Pollination is the process that leads to the production of the fruits we eat and the seeds we need to grow more plants. It is the process of transferring pollen from flowers to flowers to aide fertilization and encourages new propagation. Natural pollinators are highly effective and although man can mimic the pollination process done by many species, no amount of mimicry can compare to the efficiency of the many different bee species. Of the large variety of bee species, I find the bumble bee to be the easiest to identify as well as the easiest to actually see the pollination process.
There are over 250 bumble bee species worldwide with 49 of them being native to North American (Inouye). Scientifically they can be identified by dividing them into three groups based on the length of their proboscis or tongue (long, medium and short), but the best way to identify a bumble bee is by its fairly large round shape, super fuzzy body and the amplified buzzing sound emitted by their wings. The bumble bees tend to build nests in old hollowed out logs, abandoned rodent holes and other locations down on the ground. The queen will borrow into the ground and hibernate throughout the winter while the rest of the colony will die off in fall. During the spring the new queens come out of their borrow, find a suitable place for a nest and begin to collect pollen and nectar to help feed the first generation of worker bees to hatch. The bumble bee queens will rear a few generations of worker bees which are all non-fertile females to help collect pollen and nectar to help feed the final generation, next year’s queens and fertile males (NPS).
The bumble bee is a hugely important pollinator because of the efficient techniques in which these bees can collect and transfer pollen. The bumble bee will bite the flower in its jaws and use its flight muscles to microscopically and violently vibrate the pollen grains off the flowers anthers this is called buzz pollination or sonication (Inouye). The pollen will stick to the fuzzy body of the bumble bee as well as sticking to what is referred to as pollen baskets or sacs on the back legs. As the bumble bee flies from flower to flower each time carrying away a little pollen as well as transplanting pollen from flower to flower and possibly fertilizing hundreds. “The average mass of pollen and nectar carried by bumblebees returning to the nest is around 25% of their body weight. However some bumblebees fly back carrying as much as 75% or more of their body weight!” (Nature mapping).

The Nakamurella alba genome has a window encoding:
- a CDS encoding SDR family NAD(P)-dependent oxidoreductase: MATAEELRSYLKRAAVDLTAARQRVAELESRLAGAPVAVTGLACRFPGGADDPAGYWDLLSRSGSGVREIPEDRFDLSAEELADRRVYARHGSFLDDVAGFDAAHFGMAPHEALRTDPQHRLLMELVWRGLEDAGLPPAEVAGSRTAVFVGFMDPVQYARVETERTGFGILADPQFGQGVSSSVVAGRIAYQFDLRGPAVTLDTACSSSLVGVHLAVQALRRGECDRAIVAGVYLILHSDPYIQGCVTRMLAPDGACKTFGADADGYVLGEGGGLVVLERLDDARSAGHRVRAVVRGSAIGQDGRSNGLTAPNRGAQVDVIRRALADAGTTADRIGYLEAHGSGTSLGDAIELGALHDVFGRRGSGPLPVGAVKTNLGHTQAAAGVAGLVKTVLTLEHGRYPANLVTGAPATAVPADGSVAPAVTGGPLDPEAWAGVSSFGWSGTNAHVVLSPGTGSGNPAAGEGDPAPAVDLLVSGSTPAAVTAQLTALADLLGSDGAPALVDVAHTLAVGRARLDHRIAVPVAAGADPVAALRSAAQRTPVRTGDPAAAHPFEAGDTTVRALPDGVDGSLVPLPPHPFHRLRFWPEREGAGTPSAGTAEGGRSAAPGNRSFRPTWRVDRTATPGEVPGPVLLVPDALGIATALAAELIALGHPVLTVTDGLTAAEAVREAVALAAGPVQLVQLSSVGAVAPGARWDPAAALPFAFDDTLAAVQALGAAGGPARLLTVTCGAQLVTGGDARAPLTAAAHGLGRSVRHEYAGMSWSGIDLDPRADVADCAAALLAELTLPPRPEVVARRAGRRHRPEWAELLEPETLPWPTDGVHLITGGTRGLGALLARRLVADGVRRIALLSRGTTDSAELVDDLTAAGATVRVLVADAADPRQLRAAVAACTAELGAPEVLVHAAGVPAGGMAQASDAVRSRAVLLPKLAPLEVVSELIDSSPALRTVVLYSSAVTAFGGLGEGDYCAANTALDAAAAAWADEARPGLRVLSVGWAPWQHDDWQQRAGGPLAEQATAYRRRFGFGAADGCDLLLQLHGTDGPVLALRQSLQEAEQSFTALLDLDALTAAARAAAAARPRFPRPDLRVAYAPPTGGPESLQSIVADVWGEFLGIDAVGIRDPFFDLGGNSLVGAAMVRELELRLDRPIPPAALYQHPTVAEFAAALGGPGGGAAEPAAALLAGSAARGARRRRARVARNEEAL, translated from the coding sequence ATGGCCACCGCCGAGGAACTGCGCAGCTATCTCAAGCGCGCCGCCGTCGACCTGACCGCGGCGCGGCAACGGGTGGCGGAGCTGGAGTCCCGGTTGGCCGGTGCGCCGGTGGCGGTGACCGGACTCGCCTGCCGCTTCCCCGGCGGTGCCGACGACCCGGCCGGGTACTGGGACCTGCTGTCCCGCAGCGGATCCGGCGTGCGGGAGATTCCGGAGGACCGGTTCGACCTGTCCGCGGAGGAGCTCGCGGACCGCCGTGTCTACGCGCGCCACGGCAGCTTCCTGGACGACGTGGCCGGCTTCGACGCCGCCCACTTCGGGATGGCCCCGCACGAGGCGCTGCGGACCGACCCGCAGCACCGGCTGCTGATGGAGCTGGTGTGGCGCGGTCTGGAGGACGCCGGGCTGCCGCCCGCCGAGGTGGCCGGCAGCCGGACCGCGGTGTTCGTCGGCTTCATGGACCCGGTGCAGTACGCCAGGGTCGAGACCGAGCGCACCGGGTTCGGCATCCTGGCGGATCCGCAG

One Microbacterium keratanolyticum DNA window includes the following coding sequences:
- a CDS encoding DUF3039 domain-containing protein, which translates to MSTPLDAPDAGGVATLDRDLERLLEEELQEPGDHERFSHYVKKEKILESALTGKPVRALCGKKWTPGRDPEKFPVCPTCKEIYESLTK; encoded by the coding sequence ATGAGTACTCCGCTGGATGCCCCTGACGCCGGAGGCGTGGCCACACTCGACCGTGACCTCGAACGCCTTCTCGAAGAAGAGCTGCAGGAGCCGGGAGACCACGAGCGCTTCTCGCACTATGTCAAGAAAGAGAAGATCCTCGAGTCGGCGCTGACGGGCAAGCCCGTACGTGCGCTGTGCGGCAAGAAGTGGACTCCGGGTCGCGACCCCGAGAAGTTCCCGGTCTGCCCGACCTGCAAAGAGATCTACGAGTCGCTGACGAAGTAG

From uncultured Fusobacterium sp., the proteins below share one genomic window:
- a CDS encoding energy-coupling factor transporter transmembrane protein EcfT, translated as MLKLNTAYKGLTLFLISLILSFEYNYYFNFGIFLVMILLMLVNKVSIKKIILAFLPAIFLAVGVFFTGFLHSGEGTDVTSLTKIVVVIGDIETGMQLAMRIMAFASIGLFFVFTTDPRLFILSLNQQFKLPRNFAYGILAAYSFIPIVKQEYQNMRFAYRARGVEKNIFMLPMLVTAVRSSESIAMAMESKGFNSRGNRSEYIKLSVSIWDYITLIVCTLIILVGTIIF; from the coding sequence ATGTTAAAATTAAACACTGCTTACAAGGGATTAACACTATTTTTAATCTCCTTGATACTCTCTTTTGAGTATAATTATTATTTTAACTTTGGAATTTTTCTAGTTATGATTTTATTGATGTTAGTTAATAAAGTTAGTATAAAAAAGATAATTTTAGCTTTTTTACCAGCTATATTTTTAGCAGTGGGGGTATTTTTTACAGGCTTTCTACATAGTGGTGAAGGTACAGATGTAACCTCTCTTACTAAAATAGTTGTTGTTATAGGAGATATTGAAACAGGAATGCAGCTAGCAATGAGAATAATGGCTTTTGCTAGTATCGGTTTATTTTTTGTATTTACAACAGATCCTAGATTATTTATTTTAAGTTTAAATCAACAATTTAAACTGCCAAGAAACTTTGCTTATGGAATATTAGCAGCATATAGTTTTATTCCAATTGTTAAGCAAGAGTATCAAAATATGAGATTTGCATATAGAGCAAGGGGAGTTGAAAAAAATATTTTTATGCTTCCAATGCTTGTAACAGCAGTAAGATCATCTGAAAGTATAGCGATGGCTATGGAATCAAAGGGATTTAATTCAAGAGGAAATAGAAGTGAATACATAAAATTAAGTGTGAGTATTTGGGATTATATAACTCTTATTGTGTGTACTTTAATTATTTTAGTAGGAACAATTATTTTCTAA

Humans are deeply invested in the health status of bee populations because of the environmental services they provide and because of it many species are being commercially developed and shipped all over the globe, even in places they don’t naturally occur. Another hot topic is that bees are of conservation concerns. Human activities including habitat degradation, pesticides, diseases and floral resource depletion can have detrimental effects to bee populations (Inouye). Bees are of major importance to the Earth’s ecosystem functionality and are worth giving a second thought before smashing them out of fear of being stung. Next time you got a big bumble headed your way, think about the significant job that bee performs before reacting with fear. LH Fairbanks
“Bumblebee.” Nature Mapping Foundation. N.p., n.d. Web. 22 Sept. 2016.
Inouye, David. “Bumblebees (Bombus Spp.).” United States Department of Agriculture Forest Service. University of Maryland, n.d. Web. 22 Sept. 2016.
“Pollinators – Bumble Bee.” National Park Services. U.S. Department of the Interior, n.d. Web. 21 Sept. 2016.